Take steps today to PLAN.  What should you set up first?

Money Matters

You should have Financial Powers of Attorney planned, completed, and recorded with your county (yes, I know, recording isn’t required anymore … do it anyway).  These powers allow someone to help make decisions for you when you cannot.  For example, paying your bills, making sure your living accommodations are taken care of, and keeping current with taxes.

Does it matter?

You bet!  I had a client a couple of years ago who stopped her auto-withdrawal from the bank for her mortgage.  She suffered from dementia and didn’t trust the bank and thought they were stealing from her.

Guess what?   You probably know … her house was foreclosed on, and she died alone in a nursing home.

What about Medical decisions?

Same thing … you need a Medical Power of Attorney to be sure that someone can make medical decisions when you cannot.  For example, if you have a stroke and need care, what are your planned wishes for care?  No one will know if you can’t speak for yourself.  Proper Medical Documents allow us to help you put your thoughts into writing, so you can speak through your agent.

Don’t delay!  Life can change in an instant!

Do you drive a car?  Then, you are at risk of an accident every minute!
Do you walk around your house or apartment?  Then, you can trip and fall!

I have clients for whom both have happened, with tragic results.

Come see us!

Make the plans.  Powers of Attorney, and Wills and/or trusts.  Then, have the conversation with your family!

We can help with all your needs, including protecting your children!!

Call today!  919-883-2800

Or, schedule a session with us.

Don’t wait!

No, I’m not kidding, do not wait another minute!  Call 919-883-2800 right now.

All trusts are the same, right?

I get this question from some of my estate planning prospects … “All trusts are the same, right?

Is it true?

Nope, not even close!

What kind of estate planning does your family need?  Do you know if you really need a trust?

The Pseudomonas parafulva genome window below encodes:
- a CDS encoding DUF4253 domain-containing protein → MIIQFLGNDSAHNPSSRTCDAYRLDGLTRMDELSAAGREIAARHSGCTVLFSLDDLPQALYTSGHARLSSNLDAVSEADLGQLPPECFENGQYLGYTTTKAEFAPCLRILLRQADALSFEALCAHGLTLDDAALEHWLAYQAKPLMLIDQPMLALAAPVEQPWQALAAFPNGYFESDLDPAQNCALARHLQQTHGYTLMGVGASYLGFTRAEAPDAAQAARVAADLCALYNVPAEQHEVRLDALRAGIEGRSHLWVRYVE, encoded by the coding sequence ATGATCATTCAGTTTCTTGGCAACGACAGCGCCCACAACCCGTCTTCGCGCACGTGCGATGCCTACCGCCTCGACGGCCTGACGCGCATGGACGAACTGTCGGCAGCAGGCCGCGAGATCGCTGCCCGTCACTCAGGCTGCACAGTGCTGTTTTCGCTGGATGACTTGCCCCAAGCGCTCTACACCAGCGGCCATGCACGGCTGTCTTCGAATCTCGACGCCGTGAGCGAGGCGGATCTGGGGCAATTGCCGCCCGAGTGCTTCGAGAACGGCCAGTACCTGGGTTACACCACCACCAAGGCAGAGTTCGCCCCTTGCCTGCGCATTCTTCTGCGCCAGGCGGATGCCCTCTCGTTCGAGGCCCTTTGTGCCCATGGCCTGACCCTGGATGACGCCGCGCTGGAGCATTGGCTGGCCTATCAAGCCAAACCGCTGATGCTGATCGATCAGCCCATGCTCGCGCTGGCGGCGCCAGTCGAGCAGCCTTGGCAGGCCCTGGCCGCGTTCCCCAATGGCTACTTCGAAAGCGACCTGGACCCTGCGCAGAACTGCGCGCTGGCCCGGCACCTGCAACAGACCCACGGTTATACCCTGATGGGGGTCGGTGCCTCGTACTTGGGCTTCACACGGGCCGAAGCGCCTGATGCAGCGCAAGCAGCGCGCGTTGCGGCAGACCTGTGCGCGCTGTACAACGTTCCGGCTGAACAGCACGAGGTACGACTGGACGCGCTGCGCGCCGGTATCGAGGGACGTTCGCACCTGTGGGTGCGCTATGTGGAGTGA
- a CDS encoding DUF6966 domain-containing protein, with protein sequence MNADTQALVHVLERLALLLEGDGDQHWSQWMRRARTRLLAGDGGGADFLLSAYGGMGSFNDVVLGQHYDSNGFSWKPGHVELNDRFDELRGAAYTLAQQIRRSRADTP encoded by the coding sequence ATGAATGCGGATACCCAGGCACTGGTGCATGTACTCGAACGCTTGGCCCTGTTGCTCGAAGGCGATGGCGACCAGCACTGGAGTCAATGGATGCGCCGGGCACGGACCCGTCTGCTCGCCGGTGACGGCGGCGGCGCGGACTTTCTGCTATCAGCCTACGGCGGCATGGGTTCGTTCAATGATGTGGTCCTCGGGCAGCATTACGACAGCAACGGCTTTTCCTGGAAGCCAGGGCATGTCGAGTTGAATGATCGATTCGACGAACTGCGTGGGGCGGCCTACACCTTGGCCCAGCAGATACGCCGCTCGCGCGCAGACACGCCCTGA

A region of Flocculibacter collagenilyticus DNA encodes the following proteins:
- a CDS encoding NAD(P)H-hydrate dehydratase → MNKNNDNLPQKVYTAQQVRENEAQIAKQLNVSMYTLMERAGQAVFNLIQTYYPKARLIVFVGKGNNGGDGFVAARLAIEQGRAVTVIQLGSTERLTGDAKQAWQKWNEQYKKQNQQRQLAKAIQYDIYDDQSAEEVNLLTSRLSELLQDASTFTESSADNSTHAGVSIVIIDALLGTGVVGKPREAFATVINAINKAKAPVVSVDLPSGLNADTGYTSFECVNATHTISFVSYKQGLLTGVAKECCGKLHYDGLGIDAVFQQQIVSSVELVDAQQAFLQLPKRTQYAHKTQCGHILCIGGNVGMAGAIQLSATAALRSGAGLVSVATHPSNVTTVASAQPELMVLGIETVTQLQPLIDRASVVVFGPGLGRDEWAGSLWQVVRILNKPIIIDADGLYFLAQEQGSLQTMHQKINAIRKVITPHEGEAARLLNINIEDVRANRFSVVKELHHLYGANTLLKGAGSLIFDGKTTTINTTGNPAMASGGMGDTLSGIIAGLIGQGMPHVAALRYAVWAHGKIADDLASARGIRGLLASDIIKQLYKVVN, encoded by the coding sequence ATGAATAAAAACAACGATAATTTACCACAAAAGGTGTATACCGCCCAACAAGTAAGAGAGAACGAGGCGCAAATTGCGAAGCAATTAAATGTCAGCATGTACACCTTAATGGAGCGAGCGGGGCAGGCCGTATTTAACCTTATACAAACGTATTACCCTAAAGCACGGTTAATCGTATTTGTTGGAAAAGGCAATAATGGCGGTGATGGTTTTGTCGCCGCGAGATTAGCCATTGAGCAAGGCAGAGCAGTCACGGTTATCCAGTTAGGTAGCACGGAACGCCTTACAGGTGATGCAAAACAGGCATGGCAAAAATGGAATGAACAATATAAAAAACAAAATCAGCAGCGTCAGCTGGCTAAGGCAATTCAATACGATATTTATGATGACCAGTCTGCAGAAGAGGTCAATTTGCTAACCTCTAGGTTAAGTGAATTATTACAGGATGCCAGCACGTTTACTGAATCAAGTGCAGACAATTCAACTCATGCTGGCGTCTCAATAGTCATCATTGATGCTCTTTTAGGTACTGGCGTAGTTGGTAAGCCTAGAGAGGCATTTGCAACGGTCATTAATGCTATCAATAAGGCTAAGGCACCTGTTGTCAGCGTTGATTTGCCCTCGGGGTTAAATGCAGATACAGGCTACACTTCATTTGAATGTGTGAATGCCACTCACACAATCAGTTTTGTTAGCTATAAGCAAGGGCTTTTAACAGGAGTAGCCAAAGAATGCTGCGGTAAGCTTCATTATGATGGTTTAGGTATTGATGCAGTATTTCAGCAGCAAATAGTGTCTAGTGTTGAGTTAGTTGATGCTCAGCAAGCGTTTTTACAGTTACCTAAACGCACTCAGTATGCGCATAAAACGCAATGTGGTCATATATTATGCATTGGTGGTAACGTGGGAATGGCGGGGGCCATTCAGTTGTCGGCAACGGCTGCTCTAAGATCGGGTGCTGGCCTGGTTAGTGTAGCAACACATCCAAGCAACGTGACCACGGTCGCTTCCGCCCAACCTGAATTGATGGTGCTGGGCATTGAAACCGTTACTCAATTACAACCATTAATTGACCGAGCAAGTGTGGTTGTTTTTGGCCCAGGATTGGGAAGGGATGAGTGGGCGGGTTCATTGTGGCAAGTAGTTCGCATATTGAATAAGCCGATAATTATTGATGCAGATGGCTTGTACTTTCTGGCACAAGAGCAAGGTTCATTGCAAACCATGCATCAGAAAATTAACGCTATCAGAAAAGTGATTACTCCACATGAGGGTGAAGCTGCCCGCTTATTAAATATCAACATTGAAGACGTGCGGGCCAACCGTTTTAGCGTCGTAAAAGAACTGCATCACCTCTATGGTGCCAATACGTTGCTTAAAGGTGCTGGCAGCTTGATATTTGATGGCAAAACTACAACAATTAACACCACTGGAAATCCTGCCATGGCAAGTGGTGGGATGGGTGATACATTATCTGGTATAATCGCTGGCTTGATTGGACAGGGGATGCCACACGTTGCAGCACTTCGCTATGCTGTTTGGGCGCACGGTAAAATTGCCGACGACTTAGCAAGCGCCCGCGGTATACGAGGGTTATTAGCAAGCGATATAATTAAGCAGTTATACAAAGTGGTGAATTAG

If you do, does your attorney understand how to make one that fits YOU?

There are many forms of trusts, and not all are created equal.  Trusts are used for many purposes and serve different functions.  They must be tailored to the unique situations that you and your family find themselves in. It is a huge benefit to work with an attorney who understands trusts.

Estate Planning Tailored to your family … Isn’t that what you’d expect?

Today, I got this request over a local listserv…

Dear List-
Would anyone be willing to share a Revocable Family Trust agreement with me?
I am drafting a trust for a husband and wife ….

I really am just hoping not to start from scratch.

Hmmm … do you really want this from your estate planning attorney?

It seems from this request that he (or she) is about to embark on building a trust for the client … but he might never have completed a trust before.  What he or she creates will be a reflection of some “model” or “go by” document that might have NOTHING to do with the reality of the client’s needs.  The attorney is certainly very skilled in his field, but apparently new to trusts.

Don’t make a mistake with your family, their future, and your money …

Be choosy … pick an attorney who will work to understand YOU and YOUR FAMILY.
Personally.  Individually.  And competently.

When you work with a Personal Family Lawyer, you get all that, and more.

Call us at 919-883-2800 to find out why we are different from most other attorneys.

Or click this link to find out more.

Do you have young children?

Then you also need to discover kids protection planning.
Don’t let poor planning cause a disaster for your kids!

Call us today!  919-883-2800

Or, schedule a phone call to discuss your needs and find out how to get a Life Pathways Planning Meeting for free (valued at $750). Click this link for more and to schedule your phone call.

Or, just book the LifePathways Planning Meeting your self right now!

Ratings and Reviews

Top Attorney​, 2015-2016​

Three Best Rated in Durham for Estate Planning